When Vince was murdered, I tried to remember the last time I saw him. I think this was it. When I told Mike what had happened, he reminded me of the play by asking if it was the same uncle he had met. I am so thankful that he reminded me, as it hurts me enough that it seems to have been this long ago; it would feel far more acute if it had been as far back as my grandmother’s funeral. There had been a recent estrangement with him and some of our family -- not with me or my wife. But it seems now sort of like he became only a voice on the telephone from that point on. Though it had not felt like that before. The years just fall away so quickly.


I spent the night Vince died, October 16, on the phone until the early morning hours -- detectives, friends of his, my family, the medical examiner’s office, and his lawyer, who informed me that I was the executor of his estate. I now had a to-do list to distract me from the shock and grief. I had no idea where to start; should I fly down now? Is there anything I need to do down there that I can not do here first? I started to feel guilty about not just hopping on the first plane. But what else could I do down there immediately? Luckily, Vincent T. was a friend who was helping me out immeasurably in those first days.

But the pain kept hitting me. The detached surreality only would last a few minutes before actual reality came swooping back. My uncle was dead. The detective told me it was definitive homicide. That made me think immediately that it was a stabbing; how many gun deaths would be immediately and clearly declared homicide, shutting the door on any possibility of suicide? (Anyway, he was not the suicide type). He was killed. He had struggled. We want the ones we love to die a peaceful death, in their sleep in their old age, or in the arms of their loved ones. He died at the hand and in the presence only of some pathetic loser who then took his credit cards and cash and went to Wendy’s, a bar, Best Buy (to buy a Playstation), KFC, etc.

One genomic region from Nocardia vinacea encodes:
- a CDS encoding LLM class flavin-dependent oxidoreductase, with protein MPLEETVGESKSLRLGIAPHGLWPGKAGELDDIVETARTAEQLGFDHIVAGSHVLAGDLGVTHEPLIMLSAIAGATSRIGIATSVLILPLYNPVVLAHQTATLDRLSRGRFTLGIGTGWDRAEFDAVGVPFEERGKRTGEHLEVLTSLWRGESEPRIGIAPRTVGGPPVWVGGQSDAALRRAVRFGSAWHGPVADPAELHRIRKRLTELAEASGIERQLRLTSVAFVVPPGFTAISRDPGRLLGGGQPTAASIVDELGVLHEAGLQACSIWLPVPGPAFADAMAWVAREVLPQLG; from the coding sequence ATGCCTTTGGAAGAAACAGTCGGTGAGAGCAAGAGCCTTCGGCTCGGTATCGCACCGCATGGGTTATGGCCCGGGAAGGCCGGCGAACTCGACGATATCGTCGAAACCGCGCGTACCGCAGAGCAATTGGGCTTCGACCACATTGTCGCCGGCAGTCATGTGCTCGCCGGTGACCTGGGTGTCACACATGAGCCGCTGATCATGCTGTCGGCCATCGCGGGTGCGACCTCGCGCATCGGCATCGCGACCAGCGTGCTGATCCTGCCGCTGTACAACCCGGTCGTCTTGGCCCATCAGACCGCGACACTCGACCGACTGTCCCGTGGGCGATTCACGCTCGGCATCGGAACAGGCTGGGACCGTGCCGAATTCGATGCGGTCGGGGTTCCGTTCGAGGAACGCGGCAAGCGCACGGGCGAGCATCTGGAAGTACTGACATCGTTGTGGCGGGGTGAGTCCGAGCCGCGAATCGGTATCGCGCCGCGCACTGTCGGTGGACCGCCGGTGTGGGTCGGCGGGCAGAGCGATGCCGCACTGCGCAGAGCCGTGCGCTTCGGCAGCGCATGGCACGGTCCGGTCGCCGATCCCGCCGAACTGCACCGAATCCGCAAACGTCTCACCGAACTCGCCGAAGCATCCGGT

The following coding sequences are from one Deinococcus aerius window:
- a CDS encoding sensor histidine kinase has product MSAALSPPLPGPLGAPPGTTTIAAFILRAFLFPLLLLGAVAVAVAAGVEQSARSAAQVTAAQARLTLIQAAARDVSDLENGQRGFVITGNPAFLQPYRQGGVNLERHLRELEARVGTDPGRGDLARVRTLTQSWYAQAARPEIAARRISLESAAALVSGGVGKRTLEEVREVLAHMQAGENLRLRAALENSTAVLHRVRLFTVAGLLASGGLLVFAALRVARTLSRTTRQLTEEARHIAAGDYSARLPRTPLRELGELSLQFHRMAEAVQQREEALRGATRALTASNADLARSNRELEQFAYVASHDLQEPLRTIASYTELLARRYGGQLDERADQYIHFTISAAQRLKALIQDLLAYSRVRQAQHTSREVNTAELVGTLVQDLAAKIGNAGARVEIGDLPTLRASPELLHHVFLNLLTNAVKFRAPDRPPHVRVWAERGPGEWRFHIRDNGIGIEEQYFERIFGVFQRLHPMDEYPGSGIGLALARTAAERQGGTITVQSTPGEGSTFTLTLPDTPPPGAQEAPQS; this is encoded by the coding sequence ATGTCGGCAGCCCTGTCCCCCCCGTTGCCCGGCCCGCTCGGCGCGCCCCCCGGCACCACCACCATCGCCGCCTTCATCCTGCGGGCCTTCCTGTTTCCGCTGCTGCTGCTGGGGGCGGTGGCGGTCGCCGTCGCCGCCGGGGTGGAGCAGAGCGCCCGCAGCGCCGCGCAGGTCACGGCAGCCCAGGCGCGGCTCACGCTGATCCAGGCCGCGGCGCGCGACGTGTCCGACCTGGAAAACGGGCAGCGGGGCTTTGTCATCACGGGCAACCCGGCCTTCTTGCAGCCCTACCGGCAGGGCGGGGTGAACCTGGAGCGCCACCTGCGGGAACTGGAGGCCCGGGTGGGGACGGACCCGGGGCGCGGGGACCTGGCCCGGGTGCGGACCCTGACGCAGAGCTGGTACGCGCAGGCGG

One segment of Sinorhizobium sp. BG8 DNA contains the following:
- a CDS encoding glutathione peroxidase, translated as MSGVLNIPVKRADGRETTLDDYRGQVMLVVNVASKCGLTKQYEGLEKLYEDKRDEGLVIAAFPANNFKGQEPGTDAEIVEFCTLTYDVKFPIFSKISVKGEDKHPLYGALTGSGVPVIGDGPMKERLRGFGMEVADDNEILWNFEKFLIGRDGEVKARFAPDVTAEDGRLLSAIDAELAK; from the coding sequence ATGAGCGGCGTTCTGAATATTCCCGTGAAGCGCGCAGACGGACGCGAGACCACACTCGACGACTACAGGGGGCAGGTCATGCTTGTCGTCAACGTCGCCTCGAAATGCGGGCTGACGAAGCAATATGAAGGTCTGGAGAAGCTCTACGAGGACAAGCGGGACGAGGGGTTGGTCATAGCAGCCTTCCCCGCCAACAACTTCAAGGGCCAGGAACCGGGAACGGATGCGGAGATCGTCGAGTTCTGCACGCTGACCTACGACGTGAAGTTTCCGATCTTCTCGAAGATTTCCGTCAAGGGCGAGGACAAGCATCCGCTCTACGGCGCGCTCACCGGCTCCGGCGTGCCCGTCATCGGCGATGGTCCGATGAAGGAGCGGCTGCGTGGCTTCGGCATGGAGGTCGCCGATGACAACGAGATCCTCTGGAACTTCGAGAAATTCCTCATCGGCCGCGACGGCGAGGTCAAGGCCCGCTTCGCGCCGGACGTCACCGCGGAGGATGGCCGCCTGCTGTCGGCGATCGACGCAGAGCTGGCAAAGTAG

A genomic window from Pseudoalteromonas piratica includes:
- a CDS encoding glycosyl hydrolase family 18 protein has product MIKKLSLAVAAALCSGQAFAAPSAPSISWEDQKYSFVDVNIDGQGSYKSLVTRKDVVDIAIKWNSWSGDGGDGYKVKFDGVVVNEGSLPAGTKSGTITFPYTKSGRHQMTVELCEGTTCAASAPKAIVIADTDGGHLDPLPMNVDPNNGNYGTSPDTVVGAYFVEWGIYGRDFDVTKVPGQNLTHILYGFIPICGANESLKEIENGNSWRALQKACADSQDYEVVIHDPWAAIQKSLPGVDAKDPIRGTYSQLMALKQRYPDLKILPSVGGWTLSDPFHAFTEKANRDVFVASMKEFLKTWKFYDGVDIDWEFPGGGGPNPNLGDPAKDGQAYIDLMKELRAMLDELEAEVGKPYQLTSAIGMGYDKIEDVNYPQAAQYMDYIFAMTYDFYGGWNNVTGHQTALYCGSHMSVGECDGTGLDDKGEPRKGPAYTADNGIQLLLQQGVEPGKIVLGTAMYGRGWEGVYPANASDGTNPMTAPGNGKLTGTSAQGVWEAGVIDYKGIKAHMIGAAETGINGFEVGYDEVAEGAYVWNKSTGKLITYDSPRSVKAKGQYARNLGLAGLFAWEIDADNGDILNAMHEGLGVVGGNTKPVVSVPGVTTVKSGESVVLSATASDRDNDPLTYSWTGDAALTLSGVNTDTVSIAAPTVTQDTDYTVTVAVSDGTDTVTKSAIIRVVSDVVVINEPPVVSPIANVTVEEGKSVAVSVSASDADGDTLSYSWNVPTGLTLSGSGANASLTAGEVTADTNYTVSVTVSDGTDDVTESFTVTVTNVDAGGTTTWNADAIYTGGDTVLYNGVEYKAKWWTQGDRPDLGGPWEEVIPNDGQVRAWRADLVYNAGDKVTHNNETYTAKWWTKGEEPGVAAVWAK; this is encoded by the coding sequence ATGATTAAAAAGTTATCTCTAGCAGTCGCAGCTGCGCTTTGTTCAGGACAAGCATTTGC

So how do you process something like this? How is one supposed to react? Am I supposed to break down or stay steady and stoic for others? Lots of calls for days between the family members. What do I tell the kids? It is obscene: Murder. It is nothing new, and we live in a violent country, but you really don’t think something like this is going to happen to someone close to you. You just don’t.

Vince and I would invariably joke about aging. While he was aging gracefully, he was not going to go out without a fight. He stayed in top shape, ate extremely well, was never one who could drink, and smoked exactly one cigarette a day since he was young. But I would always tease him and he would give it right back. The thing that made him feel the oldest was watching me hit my 40s, his nephew and godson.

“Who’s gonna be around to take care of you when you’re too old” I would ask. “I’m going to have to put you in a home. Have you saved up enough money?”

“I am spending every dime,” he would reply. “You’re going to have to take me in.”